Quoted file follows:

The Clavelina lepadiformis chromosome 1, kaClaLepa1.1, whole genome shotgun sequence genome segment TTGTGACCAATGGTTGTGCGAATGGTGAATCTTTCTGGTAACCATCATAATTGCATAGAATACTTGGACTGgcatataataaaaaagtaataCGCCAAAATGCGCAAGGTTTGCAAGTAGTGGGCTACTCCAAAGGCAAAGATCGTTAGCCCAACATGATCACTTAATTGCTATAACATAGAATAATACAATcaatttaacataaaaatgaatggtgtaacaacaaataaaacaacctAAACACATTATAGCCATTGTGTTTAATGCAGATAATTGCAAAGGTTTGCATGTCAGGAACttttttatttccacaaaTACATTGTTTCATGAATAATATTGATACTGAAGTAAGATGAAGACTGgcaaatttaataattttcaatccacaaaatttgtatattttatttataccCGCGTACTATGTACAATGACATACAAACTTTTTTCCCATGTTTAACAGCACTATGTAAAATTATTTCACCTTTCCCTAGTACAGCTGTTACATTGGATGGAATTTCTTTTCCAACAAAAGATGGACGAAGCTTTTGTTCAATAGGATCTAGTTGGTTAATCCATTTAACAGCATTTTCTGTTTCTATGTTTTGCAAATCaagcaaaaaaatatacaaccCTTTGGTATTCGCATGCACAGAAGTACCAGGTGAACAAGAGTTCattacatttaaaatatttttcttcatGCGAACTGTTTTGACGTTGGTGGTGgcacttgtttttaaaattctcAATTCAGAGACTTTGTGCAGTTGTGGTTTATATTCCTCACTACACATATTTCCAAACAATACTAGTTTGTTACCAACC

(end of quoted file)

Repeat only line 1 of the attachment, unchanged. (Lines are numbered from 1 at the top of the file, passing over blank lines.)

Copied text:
The Clavelina lepadiformis chromosome 1, kaClaLepa1.1, whole genome shotgun sequence genome segment TTGTGACCAATGGTTGTGCGAATGGTGAATCTTTCTGGTAACCATCATAATTGCATAGAATACTTGGACTGgcatataataaaaaagtaataCGCCAAAATGCGCAAGGTTTGCAAGTAGTGGGCTACTCCAAAGGCAAAGATCGTTAGCCCAACATGATCACTTAATTGCTATAACATAGAATAATACAATcaatttaacataaaaatgaatggtgtaacaacaaataaaacaacctAAACACATTATAGCCATTGTGTTTAATGCAGATAATTGCAAAGGTTTGCATGTCAGGAACttttttatttccacaaaTACATTGTTTCATGAATAATATTGATACTGAAGTAAGATGAAGACTGgcaaatttaataattttcaatccacaaaatttgtatattttatttataccCGCGTACTATGTACAATGACATACAAACTTTTTTCCCATGTTTAACAGCACTATGTAAAATTATTTCACCTTTCCCTAGTACAGCTGTTACATTGGATGGAATTTCTTTTCCAACAAAAGATGGACGAAGCTTTTGTTCAATAGGATCTAGTTGGTTAATCCATTTAACAGCATTTTCTGTTTCTATGTTTTGCAAATCaagcaaaaaaatatacaaccCTTTGGTATTCGCATGCACAGAAGTACCAGGTGAACAAGAGTTCattacatttaaaatatttttcttcatGCGAACTGTTTTGACGTTGGTGGTGgcacttgtttttaaaattctcAATTCAGAGACTTTGTGCAGTTGTGGTTTATATTCCTCACTACACATATTTCCAAACAATACTAGTTTGTTACCAACC